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The Most Amusing Images from the SOPA Strike

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On January 18th, websites across the internet went on strike to protest the Stop Online Piracy Act (SOPA) and the related Protect IP Act (PIPA). Some sites were completely blocked; others added censorship graphics to their banners, and some posted about the strike. The point was to make all internet users aware of the bills before Congress and to encourage reader participation. A few sites went above and beyond the call of duty and made the strike itself entertaining. If you didn't see them, I saved a few of the best.

Cheezburger Network

Ben Huh runs a large network of sites ranging from I Can Has Cheezburger to The Daily What. All of them were blocked. The splash page that ran instead featured this song that struck all LOLcats fans right where they live.

The Oatmeal

Cartoonist Matthew Inman at The Oatmeal has been a victim of copyright infringement a few times, but he is opposed to SOPA because it goes way too far in curbing the freedom of the internet. For the occasion, he created a wonderful animation to show instead of his site. I would have posted the whole thing here, but some parts may be considered NSFW.

The Joy of Tech

The geeks at The Joy of Tech could think of nothing to do when so many sites were down. Or maybe they could!

Kids on Facebook

Those of us who work on the internet have been well aware of these bills -and the strike- for some time now. However, my three teenage daughters had no clue until they saw the black banner of the Google logo this morning. The thought of not being able to access Wikipedia horrified them -but also made them a little more politically aware. Jimmy Wales warned them to do their homework early, but how many high school students follow the Wikipedia founder on Twitter? The anguish of the blackout was expressed by many teenagers all across Facebook.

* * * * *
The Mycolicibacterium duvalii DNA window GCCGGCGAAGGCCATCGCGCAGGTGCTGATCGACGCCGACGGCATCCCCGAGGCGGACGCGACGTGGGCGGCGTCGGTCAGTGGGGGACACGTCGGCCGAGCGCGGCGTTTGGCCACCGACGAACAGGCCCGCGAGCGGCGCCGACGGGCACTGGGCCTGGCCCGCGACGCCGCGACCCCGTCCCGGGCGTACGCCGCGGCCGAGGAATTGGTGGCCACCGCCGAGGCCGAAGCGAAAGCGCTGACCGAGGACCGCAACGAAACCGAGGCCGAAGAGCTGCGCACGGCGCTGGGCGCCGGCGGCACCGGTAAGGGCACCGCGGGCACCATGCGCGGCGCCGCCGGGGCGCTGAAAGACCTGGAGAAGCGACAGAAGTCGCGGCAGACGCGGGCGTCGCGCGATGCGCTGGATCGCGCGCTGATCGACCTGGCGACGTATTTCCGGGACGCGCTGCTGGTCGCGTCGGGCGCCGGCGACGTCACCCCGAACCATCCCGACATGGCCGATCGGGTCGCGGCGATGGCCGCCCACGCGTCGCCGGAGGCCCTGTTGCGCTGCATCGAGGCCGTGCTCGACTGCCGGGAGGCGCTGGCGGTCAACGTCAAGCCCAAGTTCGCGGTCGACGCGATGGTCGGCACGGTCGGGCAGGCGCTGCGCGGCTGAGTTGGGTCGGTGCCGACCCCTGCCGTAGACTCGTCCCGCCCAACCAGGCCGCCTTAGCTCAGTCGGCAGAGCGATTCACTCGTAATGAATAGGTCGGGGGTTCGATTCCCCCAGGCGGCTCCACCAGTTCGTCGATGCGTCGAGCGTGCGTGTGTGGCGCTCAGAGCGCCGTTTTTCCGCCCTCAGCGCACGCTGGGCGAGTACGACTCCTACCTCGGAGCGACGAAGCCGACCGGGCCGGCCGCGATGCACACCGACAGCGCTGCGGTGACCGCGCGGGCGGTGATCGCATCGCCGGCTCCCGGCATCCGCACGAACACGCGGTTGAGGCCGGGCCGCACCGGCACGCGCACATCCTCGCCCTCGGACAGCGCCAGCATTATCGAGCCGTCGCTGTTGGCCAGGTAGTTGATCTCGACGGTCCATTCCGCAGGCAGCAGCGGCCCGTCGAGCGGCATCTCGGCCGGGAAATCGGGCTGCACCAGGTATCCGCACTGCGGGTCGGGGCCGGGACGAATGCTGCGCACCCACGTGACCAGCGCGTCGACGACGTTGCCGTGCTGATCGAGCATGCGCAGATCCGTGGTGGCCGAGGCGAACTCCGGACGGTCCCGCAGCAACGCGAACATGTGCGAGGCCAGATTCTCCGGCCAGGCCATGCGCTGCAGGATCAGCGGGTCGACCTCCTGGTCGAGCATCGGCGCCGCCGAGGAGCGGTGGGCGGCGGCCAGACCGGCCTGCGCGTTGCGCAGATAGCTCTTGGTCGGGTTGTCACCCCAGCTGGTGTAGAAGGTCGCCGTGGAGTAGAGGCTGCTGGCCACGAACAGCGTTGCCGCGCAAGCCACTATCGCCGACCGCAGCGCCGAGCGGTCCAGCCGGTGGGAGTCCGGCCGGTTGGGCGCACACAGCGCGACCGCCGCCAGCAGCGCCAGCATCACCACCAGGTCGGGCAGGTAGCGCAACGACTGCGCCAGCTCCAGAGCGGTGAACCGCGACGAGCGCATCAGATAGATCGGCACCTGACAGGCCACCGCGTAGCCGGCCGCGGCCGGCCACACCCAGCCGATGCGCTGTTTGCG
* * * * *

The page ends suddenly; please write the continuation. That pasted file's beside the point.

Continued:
Fark

Fark had a splash page that explained why you should support SOPA/PIPA:

Produced by Farker Joe the Peacock. Fark knew ahead of time that content would be thin on the 18th, so head Farker Drew Curtis said something that was translated to mean anything within reason would be approved and posted. The site ended up with a lot of discussion threads that didn't even have a linked story.

NewsHounds

The word SOPA itself lends itself to puns. Dee, PbD created this graphic for NewsHounds.

xkcd

On any other given day, Randall Munroe at xkcd has the funniest stuff on the internet. However, during the blackout, he became quite serious. This is one internet business we would hate to lose.

BizweekGraphics

Some people felt the loss of even one day of Wikipedia. I don't think I've even seen an Encarta CD since the mid-'90s! It didn't take long for Encarta to respond.

reddit

No list of amusing SOPA graphics would be complete without the little guy who led the charge. Known as so brave, he's the reddit alien dressed as William Wallace as portrayed by Mel Gibson in the movie Braveheart.

From Internet Users

And then there are the images that get passed around, telling a story in one picture. This one was featured on a string of Tumblr blogs. We get the message!

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History
Marshall McLuhan, the Man Who Predicted the Internet in 1962